1. Build all necessary tools ({BUILD,EXTRACT,FETCH,PATCH,PKG}_DEPENDS) for the host system statically.
  2. chroot into encapsulated world, setting the PATH and UNAME_* vars appropriately. The code in the fake_target_host function in FreeNAS effectively does that.

  3. Build all tool packages statically.

Process for each target-system package

This process will be executed for everything that's a runtime package for the target package ({LIB,RUN,PKG}_DEPENDS).

  1. Build all necessary host-system packages that are tools (see "Process for each host-system package").
  2. chroot into encapsulated world, similar to "Process for each host-system package".
  3. Build all packages dynamically.

Pros

  1. No modifications need to be for the bulk majority of the package build systems out there.
  2. Package build changes won't spam the running system.
  3. Package build/install changes to the encapsulated world can be better audited potentially.

Cons

  1. Is a FreeBSD specific solution and can't be shared with other Unix distros.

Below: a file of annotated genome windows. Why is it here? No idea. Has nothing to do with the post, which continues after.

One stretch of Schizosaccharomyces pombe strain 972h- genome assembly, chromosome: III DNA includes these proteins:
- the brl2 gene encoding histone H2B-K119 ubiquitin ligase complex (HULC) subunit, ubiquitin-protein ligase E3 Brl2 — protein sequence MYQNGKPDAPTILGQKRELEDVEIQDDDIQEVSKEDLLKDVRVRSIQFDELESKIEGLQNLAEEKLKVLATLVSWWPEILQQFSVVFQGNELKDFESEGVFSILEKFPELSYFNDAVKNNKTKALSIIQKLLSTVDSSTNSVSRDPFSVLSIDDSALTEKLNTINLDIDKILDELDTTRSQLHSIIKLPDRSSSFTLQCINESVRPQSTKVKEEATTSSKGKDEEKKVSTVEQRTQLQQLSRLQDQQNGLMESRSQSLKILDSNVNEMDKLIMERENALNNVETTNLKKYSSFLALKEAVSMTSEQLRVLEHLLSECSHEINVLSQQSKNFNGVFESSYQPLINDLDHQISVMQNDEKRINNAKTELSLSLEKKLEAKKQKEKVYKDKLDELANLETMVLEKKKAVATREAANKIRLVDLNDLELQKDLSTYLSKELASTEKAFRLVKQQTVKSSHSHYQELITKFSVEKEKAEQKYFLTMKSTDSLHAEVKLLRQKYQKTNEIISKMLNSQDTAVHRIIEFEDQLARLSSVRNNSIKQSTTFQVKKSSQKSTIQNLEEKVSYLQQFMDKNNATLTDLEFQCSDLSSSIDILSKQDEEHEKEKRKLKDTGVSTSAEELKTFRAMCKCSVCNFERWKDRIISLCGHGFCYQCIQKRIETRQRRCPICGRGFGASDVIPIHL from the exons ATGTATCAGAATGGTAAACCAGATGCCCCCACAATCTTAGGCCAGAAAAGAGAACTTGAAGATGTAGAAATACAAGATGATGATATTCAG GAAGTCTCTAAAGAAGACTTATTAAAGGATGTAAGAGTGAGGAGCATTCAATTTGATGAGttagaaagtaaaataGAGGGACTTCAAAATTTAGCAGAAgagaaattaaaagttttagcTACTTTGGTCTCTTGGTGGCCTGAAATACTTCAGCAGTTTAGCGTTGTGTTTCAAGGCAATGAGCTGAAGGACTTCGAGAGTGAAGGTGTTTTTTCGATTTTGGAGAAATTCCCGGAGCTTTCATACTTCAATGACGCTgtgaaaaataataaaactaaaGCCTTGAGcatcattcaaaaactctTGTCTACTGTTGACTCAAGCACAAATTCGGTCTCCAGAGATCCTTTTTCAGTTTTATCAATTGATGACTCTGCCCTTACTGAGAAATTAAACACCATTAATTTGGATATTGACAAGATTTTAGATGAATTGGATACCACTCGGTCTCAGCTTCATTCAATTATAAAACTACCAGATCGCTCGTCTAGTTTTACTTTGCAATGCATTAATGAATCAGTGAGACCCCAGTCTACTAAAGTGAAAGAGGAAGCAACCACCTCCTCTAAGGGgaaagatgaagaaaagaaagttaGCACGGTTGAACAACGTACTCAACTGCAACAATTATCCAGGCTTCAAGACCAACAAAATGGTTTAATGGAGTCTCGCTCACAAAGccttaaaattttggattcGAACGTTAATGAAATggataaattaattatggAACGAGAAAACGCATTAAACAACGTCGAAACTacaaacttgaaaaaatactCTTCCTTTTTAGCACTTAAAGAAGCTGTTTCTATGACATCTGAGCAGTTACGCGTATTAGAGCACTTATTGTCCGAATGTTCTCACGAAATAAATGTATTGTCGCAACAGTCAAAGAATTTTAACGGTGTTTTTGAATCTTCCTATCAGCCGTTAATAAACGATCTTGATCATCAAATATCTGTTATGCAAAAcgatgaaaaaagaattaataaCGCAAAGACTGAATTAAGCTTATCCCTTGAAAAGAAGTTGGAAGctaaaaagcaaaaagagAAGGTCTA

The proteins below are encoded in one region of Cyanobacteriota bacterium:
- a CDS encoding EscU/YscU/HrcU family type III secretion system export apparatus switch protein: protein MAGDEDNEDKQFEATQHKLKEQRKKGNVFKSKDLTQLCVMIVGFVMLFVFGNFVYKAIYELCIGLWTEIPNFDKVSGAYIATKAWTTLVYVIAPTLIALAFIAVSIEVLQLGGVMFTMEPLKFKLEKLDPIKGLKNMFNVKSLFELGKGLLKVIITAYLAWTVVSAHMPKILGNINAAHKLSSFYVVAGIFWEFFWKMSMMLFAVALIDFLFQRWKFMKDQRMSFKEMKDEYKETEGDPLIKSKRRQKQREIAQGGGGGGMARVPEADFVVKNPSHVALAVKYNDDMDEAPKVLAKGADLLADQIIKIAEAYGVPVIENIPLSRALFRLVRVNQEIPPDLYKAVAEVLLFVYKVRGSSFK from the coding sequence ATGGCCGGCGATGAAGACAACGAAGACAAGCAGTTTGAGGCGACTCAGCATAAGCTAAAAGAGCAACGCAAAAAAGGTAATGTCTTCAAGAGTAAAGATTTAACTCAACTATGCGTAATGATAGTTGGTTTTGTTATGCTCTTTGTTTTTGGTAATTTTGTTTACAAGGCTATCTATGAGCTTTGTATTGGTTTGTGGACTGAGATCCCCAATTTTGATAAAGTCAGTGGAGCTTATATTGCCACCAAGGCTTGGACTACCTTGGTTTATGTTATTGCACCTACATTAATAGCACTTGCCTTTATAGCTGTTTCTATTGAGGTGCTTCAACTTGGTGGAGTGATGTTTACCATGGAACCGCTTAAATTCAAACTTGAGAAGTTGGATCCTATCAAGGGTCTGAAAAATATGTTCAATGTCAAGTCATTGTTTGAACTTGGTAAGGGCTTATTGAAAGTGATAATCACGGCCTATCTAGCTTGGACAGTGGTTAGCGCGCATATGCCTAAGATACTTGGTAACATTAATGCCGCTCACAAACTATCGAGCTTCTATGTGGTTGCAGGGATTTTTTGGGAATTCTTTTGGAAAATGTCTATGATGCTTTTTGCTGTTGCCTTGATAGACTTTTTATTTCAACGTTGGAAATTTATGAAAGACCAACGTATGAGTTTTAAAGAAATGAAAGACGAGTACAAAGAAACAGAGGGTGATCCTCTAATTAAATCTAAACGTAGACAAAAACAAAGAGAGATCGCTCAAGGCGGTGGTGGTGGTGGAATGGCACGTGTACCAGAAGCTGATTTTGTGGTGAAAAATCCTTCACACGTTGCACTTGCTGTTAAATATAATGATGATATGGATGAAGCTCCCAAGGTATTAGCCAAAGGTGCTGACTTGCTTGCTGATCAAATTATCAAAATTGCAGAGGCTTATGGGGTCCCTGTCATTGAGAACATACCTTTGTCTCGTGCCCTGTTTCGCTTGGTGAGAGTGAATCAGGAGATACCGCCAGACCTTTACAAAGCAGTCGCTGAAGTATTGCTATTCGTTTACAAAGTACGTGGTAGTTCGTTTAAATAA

2. Requires nullfs.
  3. Requires lots of disk space:
    • Some packages will now be built twice because they'll need to be built for the host and the target (python for instance).
    • Toolchain will be fatter.
  4. Is considerably more complicated overall than making everything conform to autoconf "sanity".
  5. Issues with ({BUILD,EXTRACT,..}_DEPENDS) being implied as runtime dependencies ({LIB,PKG,RUN}_DEPENDS) need to be fixed. This should be done regardless as it allows package-only systems to be considerably smaller.
  6. Explicit AS, CC, LD, etc setting needs to be fixed (should be addressed with the clang porting effort).
  7. Explicit $PATH setting needs to be fixed.
  8. Some packages that do tricky things trying to detect the host system (e.g. net-mgmt/net-snmp) might not necessarily work in all cases.
  9. Some packages might need to be fixed to build NO_SHARED, etc.

CrossBuildingPorts (last edited 2013-05-07 22:52:56 by GarrettCooper)